Low-Density Lipoproteins May Affect Cognitive Function

by Sahil Rawal (’19)

LDL

Fig. 1: Low-density lipoproteins (LDLs) are harmful proteins that play a role in causing heart attacks and strokes.

Cholesterol is a lipid in our body that is necessary for proper functioning. However, low-density lipoproteins, also known as LDLs, are a type of harmful cholesterol that can build up and cause problems in arteries, which can lead to heart attacks or strokes. Although there is an abundance of information about the harmful effects of LDLs, there is an ambiguity of how it affects cognitive function.

To investigate this, Dr. Roelof Smit and a team of researchers from the Leiden University Medical Center looked at the fluctuation of LDL cholesterol in comparison with cognitive function. For the study, the team assessed whether or not LDL fluctuations in 4428 participants from ages 70 to 82 had an effect on cognitive function. The participants were given a picture-word memory test that assessed both immediate and delayed recall of pictures. The results showed that people with high fluctuations needed 2.7 more seconds to answer the questions compared to those who had low fluctuations. Furthermore, their results showed that high fluctuations of LDL were correlated with lower cerebral blood flow and higher amounts of white matter load. Although this just shows a correlation between the two factors, it may have a large significance for future studies.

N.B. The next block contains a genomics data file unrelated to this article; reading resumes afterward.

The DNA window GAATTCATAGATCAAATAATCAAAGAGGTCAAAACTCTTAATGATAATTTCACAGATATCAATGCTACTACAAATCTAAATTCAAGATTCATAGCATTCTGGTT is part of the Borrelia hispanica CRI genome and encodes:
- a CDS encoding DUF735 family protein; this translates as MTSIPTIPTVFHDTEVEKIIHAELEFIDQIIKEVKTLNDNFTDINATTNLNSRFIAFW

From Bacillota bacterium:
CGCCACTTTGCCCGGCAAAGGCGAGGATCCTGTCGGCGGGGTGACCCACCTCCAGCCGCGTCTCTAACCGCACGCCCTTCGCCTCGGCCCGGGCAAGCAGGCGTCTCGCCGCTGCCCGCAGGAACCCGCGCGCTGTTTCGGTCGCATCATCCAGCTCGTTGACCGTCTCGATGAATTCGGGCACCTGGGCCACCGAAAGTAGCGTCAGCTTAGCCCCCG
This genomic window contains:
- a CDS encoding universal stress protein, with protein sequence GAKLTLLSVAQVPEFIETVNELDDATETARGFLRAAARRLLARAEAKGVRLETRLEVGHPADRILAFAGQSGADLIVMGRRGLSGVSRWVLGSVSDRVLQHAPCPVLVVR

References:

  1. A. J. Smit, et al., Higher visit-to-visit low-density lipoprotein cholesterol variability is associated with lower cognitive performance, lower cerebral blood flow, and greater white matter hyperintensity load in older subjects. Circulation­ 134 (2016). doi: 10.1161/CIRCULATIONAHA.115.020627.
  2. Image Retrieved from: https://www.google.com/search?q=ldl&espv=2&biw=1440&bih=829&source=lnms&tbm=isch&sa=X&ved=0ahUKEwjS88WT3YDOAhUK1x4KHVfNAA0Q_AUIBigB#imgrc=as8uYa-SDWHnXM%3A
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